American Experience: Gilded Age

 DATELINE: 1%ers Around 1900!

photog meets Morgan dollar Silver Dollar J.P. Morgan

Once again, the PBS series gives us an education. It’s rather painless and extremely informative with a political edge. “The Gilded Age” may not be what you think, or it may not be what PBS thinks. According to this two-hour documentary (with no re-enactors, thankfully) details the world of business and society from 1880 to the early 20th century.

That means a healthy dollop of Vanderbilts, Carnegie, and J.P.Morgan and their money-first philosophy of America’s business being business.

Gilded means there is a patina over the rot.

And, you can say that the urban blight and immigrant climb started with the Gilded Age. They wanted to have a good life, but found out it mostly came with wages, however high, or however low.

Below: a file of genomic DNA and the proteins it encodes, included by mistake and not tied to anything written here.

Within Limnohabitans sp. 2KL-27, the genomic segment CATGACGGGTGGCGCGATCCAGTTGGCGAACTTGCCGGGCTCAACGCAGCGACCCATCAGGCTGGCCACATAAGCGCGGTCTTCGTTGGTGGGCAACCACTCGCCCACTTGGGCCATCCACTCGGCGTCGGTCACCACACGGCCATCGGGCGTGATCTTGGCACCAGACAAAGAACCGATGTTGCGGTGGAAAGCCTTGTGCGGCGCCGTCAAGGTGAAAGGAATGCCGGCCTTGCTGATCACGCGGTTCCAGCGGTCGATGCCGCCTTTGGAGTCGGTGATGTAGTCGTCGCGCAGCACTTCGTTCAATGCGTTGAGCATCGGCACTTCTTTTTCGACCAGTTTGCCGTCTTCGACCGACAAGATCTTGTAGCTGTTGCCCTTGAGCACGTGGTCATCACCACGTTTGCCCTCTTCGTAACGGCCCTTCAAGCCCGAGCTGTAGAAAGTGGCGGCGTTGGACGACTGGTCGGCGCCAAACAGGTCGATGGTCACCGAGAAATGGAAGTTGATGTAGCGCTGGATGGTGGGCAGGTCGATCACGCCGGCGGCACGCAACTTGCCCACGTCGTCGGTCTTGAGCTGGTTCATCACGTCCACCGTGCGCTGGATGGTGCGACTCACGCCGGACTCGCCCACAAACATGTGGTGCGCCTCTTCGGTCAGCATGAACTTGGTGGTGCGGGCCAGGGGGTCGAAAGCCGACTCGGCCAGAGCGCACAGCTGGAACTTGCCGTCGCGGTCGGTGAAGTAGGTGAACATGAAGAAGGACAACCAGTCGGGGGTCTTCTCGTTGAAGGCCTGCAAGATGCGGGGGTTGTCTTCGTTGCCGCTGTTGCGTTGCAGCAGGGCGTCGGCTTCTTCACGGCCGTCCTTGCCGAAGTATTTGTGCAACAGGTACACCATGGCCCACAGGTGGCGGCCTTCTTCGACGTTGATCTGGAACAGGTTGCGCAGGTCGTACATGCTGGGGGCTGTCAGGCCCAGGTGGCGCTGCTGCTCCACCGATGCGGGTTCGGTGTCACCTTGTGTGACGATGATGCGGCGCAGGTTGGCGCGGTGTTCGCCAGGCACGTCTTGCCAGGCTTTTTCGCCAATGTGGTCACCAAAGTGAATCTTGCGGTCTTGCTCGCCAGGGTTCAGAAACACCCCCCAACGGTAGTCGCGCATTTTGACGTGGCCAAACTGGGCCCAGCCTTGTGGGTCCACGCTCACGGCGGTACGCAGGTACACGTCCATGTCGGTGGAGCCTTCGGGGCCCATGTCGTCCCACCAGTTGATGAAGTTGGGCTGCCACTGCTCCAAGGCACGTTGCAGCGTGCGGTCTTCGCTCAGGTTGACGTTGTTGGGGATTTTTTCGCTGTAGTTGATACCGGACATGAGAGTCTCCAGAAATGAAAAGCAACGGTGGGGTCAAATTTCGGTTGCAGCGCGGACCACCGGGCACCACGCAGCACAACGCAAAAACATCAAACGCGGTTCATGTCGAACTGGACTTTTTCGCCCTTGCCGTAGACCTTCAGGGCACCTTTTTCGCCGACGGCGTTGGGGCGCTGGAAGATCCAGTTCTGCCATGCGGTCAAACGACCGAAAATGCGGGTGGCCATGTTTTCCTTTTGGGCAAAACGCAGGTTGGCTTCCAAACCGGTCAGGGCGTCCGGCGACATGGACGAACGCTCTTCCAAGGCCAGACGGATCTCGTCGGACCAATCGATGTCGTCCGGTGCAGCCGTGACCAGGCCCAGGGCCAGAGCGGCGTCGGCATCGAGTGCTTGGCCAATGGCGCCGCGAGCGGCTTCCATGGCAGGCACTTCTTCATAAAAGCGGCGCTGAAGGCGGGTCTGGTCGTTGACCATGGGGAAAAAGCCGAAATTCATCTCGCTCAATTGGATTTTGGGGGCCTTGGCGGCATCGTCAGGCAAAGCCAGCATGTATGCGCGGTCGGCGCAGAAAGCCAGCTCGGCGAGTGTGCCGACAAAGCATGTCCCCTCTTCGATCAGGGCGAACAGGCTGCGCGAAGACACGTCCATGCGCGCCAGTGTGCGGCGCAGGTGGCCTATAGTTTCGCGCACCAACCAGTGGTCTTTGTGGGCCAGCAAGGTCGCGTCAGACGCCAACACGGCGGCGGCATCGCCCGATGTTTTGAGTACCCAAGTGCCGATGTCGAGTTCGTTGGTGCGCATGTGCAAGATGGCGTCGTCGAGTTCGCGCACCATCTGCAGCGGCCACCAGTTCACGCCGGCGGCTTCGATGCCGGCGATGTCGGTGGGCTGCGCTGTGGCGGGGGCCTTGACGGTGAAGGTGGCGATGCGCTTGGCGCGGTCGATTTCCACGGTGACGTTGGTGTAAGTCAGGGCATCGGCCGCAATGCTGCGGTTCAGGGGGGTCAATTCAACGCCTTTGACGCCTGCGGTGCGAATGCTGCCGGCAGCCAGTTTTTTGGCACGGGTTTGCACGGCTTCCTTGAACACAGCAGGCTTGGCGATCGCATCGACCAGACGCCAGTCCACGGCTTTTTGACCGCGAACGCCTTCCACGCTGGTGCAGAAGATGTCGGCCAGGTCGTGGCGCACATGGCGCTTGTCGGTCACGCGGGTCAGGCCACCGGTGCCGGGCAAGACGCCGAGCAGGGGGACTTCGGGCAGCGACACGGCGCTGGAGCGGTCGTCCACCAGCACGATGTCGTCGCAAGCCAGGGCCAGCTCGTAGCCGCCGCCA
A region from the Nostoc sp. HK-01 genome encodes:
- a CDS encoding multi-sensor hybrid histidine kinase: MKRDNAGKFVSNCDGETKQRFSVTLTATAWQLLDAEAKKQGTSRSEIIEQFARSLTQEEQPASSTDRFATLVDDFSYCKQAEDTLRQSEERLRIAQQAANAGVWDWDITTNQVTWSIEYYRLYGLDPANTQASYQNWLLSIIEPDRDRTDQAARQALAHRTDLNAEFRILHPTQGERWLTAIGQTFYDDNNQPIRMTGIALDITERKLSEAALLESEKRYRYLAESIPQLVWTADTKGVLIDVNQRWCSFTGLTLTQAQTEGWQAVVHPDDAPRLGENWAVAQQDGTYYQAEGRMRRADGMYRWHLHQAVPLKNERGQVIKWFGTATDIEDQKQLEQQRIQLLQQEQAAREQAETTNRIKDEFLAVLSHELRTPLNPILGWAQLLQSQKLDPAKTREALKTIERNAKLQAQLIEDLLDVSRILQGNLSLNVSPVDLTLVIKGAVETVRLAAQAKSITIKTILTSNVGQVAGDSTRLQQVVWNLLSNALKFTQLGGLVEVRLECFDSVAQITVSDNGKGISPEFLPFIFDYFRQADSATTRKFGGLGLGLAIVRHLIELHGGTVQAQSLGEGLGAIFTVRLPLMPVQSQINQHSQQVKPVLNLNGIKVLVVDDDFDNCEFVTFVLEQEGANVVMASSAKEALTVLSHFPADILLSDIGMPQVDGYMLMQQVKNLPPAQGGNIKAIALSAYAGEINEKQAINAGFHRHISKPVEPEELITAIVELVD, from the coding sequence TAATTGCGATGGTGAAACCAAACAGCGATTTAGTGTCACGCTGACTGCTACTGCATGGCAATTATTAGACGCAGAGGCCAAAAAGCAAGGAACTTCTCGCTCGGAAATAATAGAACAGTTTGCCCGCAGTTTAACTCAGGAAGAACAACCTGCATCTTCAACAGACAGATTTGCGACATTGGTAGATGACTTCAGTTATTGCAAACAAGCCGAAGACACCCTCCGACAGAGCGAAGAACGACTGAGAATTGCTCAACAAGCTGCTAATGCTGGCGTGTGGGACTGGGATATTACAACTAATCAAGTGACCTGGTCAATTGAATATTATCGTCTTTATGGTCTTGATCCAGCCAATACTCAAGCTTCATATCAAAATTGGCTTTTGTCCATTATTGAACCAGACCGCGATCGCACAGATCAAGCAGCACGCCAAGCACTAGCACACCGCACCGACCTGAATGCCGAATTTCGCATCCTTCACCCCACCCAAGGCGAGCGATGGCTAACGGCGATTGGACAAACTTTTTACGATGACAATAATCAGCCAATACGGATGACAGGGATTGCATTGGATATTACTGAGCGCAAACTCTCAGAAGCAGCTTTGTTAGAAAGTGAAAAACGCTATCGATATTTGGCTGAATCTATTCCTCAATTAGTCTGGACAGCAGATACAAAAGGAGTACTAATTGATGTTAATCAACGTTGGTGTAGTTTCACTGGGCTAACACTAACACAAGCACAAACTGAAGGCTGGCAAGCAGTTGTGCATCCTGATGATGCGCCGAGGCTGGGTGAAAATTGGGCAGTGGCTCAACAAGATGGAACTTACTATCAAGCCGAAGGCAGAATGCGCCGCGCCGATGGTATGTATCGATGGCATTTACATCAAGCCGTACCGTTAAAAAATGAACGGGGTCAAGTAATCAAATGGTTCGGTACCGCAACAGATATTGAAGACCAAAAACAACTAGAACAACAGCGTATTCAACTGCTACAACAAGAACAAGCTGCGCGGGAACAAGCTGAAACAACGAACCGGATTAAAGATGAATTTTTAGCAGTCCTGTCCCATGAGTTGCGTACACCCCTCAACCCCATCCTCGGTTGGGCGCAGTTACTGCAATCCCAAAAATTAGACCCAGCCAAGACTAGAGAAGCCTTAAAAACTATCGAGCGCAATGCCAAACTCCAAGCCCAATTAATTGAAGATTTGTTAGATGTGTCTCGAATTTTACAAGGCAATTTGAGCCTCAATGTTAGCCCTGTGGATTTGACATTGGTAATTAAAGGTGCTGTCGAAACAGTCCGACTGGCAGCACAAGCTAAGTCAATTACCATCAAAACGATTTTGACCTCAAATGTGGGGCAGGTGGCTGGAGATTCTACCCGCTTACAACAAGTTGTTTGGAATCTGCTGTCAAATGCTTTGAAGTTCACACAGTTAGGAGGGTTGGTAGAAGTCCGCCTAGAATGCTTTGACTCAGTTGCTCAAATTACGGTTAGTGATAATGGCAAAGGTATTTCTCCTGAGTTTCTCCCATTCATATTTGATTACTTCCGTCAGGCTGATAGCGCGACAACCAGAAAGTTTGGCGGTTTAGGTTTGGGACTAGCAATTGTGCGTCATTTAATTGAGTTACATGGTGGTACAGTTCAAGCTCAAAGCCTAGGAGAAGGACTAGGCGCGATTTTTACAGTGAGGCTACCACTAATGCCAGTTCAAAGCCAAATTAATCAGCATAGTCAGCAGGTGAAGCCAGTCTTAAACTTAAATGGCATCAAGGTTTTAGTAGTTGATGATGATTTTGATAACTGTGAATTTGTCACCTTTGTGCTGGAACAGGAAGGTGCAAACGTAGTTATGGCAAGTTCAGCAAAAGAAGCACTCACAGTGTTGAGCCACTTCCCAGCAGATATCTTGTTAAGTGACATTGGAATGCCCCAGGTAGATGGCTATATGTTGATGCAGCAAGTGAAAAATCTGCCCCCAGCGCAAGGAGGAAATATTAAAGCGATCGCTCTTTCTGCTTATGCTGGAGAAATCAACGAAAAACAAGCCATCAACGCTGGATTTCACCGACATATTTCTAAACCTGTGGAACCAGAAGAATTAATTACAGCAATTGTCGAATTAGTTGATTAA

Though Americans wanted to be proud of their trade or profession, they learned through their socialist and unionist leaders that they were mere pawns for the 1% of super-rich.  And, this age is when those folks started amassing power and wealth.

Andrew Carnegie tried to save his reputation with charitable works, but it was a patina over rot. And, banker and heartless monster John Pierpoint Morgan never pretended to be anything but a creep with a huge purple nose who hated the press and media. His face should be on the Morgan silver dollar.

1% wealth is with us today in spades, as billionaires think they own the world. And, perhaps they do.

You may find the injustices against hard-workers hard to take, but even by today’s standards of enlightenment, you have an army of people who hate Bernie Sanders and his message. He would have been at home during “The Gilded Age,” and that may be a sad commentary after all.